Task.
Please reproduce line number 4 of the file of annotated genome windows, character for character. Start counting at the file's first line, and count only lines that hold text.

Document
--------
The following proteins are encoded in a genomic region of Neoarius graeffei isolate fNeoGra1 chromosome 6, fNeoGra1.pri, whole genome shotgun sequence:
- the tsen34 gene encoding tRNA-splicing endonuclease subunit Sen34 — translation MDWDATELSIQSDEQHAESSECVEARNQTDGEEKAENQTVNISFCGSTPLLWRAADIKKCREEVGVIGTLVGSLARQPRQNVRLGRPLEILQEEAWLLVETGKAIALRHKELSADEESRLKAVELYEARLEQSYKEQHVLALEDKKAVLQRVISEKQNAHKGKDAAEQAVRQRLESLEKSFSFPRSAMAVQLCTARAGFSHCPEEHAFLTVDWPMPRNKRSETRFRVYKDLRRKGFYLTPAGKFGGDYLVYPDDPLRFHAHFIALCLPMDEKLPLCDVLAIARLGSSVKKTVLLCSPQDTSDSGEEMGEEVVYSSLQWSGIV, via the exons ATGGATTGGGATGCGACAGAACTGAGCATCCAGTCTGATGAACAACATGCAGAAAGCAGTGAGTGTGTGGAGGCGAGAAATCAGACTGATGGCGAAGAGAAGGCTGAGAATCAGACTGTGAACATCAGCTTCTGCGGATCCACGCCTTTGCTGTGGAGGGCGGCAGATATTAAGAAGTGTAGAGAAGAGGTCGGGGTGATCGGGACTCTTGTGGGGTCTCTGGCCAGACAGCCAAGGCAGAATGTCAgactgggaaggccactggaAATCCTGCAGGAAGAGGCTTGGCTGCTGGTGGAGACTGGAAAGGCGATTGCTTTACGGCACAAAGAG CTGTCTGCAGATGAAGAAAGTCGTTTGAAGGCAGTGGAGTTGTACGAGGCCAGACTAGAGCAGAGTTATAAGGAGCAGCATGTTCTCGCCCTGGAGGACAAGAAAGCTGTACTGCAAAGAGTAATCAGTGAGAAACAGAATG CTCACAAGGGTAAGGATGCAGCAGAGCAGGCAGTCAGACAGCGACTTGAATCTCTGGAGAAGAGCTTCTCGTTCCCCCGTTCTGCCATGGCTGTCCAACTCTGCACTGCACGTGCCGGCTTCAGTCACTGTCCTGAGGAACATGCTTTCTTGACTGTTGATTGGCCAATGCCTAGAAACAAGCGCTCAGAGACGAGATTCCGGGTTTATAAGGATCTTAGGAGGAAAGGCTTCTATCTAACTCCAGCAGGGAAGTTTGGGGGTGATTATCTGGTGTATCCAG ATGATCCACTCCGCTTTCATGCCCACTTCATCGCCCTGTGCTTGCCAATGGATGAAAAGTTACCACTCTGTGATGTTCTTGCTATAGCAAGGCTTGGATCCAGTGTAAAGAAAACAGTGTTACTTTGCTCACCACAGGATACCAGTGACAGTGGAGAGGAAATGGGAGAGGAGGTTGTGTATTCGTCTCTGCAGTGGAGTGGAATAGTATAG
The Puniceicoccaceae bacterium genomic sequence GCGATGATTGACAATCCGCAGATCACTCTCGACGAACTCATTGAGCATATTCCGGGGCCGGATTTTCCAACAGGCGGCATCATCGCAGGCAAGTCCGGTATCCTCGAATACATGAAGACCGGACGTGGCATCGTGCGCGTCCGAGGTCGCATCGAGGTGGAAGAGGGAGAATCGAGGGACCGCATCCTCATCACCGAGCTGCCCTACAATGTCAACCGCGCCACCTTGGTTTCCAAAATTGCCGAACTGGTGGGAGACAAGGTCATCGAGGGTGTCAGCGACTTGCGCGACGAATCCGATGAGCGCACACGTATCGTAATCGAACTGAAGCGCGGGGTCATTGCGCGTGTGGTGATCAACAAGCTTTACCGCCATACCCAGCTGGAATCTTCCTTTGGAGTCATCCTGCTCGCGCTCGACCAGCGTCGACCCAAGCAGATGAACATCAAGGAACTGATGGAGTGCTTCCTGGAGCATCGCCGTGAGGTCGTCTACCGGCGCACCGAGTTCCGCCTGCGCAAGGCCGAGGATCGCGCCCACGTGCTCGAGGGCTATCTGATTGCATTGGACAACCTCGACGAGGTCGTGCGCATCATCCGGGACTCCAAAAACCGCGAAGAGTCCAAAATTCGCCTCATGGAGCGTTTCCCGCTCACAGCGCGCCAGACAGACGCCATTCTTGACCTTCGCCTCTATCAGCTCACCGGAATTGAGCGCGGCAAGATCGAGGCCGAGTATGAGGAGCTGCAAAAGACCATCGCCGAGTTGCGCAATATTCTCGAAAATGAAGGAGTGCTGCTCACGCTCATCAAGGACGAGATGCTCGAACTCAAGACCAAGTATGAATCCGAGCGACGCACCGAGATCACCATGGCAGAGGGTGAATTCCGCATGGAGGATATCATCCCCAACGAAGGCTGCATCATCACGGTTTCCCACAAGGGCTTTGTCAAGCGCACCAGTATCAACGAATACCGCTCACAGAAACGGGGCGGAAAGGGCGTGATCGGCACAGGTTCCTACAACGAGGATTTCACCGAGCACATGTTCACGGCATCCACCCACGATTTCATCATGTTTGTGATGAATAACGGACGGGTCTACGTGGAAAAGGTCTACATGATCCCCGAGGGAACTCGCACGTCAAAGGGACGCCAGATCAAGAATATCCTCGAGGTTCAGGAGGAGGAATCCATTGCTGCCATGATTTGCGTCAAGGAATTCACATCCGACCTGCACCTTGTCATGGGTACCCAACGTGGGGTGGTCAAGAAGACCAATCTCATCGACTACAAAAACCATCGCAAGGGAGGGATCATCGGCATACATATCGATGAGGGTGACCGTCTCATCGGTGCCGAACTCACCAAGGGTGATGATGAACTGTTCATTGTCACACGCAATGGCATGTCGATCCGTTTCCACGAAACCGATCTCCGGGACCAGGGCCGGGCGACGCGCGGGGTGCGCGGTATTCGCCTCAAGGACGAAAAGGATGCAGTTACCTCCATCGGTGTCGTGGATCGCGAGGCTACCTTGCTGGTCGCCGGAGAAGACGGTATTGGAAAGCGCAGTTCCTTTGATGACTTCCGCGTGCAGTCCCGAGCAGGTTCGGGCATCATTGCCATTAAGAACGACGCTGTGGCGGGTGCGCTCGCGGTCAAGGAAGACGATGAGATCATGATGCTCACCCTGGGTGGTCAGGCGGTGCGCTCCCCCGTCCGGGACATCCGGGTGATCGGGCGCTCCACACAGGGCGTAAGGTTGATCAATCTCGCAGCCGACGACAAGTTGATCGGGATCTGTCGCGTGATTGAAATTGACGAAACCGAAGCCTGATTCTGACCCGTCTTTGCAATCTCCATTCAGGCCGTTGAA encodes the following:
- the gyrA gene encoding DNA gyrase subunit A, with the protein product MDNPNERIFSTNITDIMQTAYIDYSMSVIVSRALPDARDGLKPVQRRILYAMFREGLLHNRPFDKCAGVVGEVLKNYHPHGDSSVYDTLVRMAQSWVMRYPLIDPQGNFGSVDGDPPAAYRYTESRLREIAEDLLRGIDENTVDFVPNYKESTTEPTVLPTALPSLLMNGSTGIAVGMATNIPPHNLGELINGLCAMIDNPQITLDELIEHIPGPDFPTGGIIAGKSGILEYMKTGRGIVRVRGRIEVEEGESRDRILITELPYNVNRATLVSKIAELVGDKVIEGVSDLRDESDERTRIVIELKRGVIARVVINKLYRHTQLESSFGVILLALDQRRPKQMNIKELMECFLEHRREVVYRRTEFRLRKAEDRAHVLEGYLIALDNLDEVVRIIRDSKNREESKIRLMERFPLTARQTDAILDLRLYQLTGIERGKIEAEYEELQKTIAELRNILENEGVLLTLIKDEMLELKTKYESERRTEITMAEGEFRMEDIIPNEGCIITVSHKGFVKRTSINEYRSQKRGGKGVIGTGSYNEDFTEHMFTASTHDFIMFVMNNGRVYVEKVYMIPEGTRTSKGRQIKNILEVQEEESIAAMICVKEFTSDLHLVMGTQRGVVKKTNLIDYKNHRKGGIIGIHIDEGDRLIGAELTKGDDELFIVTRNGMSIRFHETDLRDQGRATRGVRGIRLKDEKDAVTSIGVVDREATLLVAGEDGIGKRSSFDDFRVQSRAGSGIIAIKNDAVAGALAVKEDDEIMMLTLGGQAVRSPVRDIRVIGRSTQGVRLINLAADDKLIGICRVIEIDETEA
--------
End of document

- the gyrA gene encoding DNA gyrase subunit A, with the protein product MDNPNERIFSTNITDIMQTAYIDYSMSVIVSRALPDARDGLKPVQRRILYAMFREGLLHNRPFDKCAGVVGEVLKNYHPHGDSSVYDTLVRMAQSWVMRYPLIDPQGNFGSVDGDPPAAYRYTESRLREIAEDLLRGIDENTVDFVPNYKESTTEPTVLPTALPSLLMNGSTGIAVGMATNIPPHNLGELINGLCAMIDNPQITLDELIEHIPGPDFPTGGIIAGKSGILEYMKTGRGIVRVRGRIEVEEGESRDRILITELPYNVNRATLVSKIAELVGDKVIEGVSDLRDESDERTRIVIELKRGVIARVVINKLYRHTQLESSFGVILLALDQRRPKQMNIKELMECFLEHRREVVYRRTEFRLRKAEDRAHVLEGYLIALDNLDEVVRIIRDSKNREESKIRLMERFPLTARQTDAILDLRLYQLTGIERGKIEAEYEELQKTIAELRNILENEGVLLTLIKDEMLELKTKYESERRTEITMAEGEFRMEDIIPNEGCIITVSHKGFVKRTSINEYRSQKRGGKGVIGTGSYNEDFTEHMFTASTHDFIMFVMNNGRVYVEKVYMIPEGTRTSKGRQIKNILEVQEEESIAAMICVKEFTSDLHLVMGTQRGVVKKTNLIDYKNHRKGGIIGIHIDEGDRLIGAELTKGDDELFIVTRNGMSIRFHETDLRDQGRATRGVRGIRLKDEKDAVTSIGVVDREATLLVAGEDGIGKRSSFDDFRVQSRAGSGIIAIKNDAVAGALAVKEDDEIMMLTLGGQAVRSPVRDIRVIGRSTQGVRLINLAADDKLIGICRVIEIDETEA